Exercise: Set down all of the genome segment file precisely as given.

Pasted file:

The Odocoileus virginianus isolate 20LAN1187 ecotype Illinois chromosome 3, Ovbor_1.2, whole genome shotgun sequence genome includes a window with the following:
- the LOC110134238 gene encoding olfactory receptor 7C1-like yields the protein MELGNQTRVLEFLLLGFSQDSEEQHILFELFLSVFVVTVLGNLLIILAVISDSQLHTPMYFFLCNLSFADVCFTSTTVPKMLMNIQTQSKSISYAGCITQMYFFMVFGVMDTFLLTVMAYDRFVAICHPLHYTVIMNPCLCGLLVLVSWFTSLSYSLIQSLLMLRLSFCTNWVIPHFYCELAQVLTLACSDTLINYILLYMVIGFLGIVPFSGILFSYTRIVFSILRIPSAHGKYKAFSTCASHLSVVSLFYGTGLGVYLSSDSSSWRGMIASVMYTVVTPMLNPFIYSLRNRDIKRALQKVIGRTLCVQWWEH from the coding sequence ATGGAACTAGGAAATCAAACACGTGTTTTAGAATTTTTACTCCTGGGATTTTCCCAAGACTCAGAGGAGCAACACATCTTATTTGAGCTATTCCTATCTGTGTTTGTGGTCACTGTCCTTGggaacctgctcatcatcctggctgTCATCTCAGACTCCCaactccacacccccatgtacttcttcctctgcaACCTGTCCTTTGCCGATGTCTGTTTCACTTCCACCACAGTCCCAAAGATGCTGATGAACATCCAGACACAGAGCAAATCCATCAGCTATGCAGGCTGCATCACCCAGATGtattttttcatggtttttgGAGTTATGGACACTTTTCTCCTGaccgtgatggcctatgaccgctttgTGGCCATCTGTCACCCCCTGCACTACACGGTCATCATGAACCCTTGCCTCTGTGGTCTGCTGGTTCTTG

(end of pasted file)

The Odocoileus virginianus isolate 20LAN1187 ecotype Illinois chromosome 3, Ovbor_1.2, whole genome shotgun sequence genome includes a window with the following:
- the LOC110134238 gene encoding olfactory receptor 7C1-like yields the protein MELGNQTRVLEFLLLGFSQDSEEQHILFELFLSVFVVTVLGNLLIILAVISDSQLHTPMYFFLCNLSFADVCFTSTTVPKMLMNIQTQSKSISYAGCITQMYFFMVFGVMDTFLLTVMAYDRFVAICHPLHYTVIMNPCLCGLLVLVSWFTSLSYSLIQSLLMLRLSFCTNWVIPHFYCELAQVLTLACSDTLINYILLYMVIGFLGIVPFSGILFSYTRIVFSILRIPSAHGKYKAFSTCASHLSVVSLFYGTGLGVYLSSDSSSWRGMIASVMYTVVTPMLNPFIYSLRNRDIKRALQKVIGRTLCVQWWEH from the coding sequence ATGGAACTAGGAAATCAAACACGTGTTTTAGAATTTTTACTCCTGGGATTTTCCCAAGACTCAGAGGAGCAACACATCTTATTTGAGCTATTCCTATCTGTGTTTGTGGTCACTGTCCTTGggaacctgctcatcatcctggctgTCATCTCAGACTCCCaactccacacccccatgtacttcttcctctgcaACCTGTCCTTTGCCGATGTCTGTTTCACTTCCACCACAGTCCCAAAGATGCTGATGAACATCCAGACACAGAGCAAATCCATCAGCTATGCAGGCTGCATCACCCAGATGtattttttcatggtttttgGAGTTATGGACACTTTTCTCCTGaccgtgatggcctatgaccgctttgTGGCCATCTGTCACCCCCTGCACTACACGGTCATCATGAACCCTTGCCTCTGTGGTCTGCTGGTTCTTG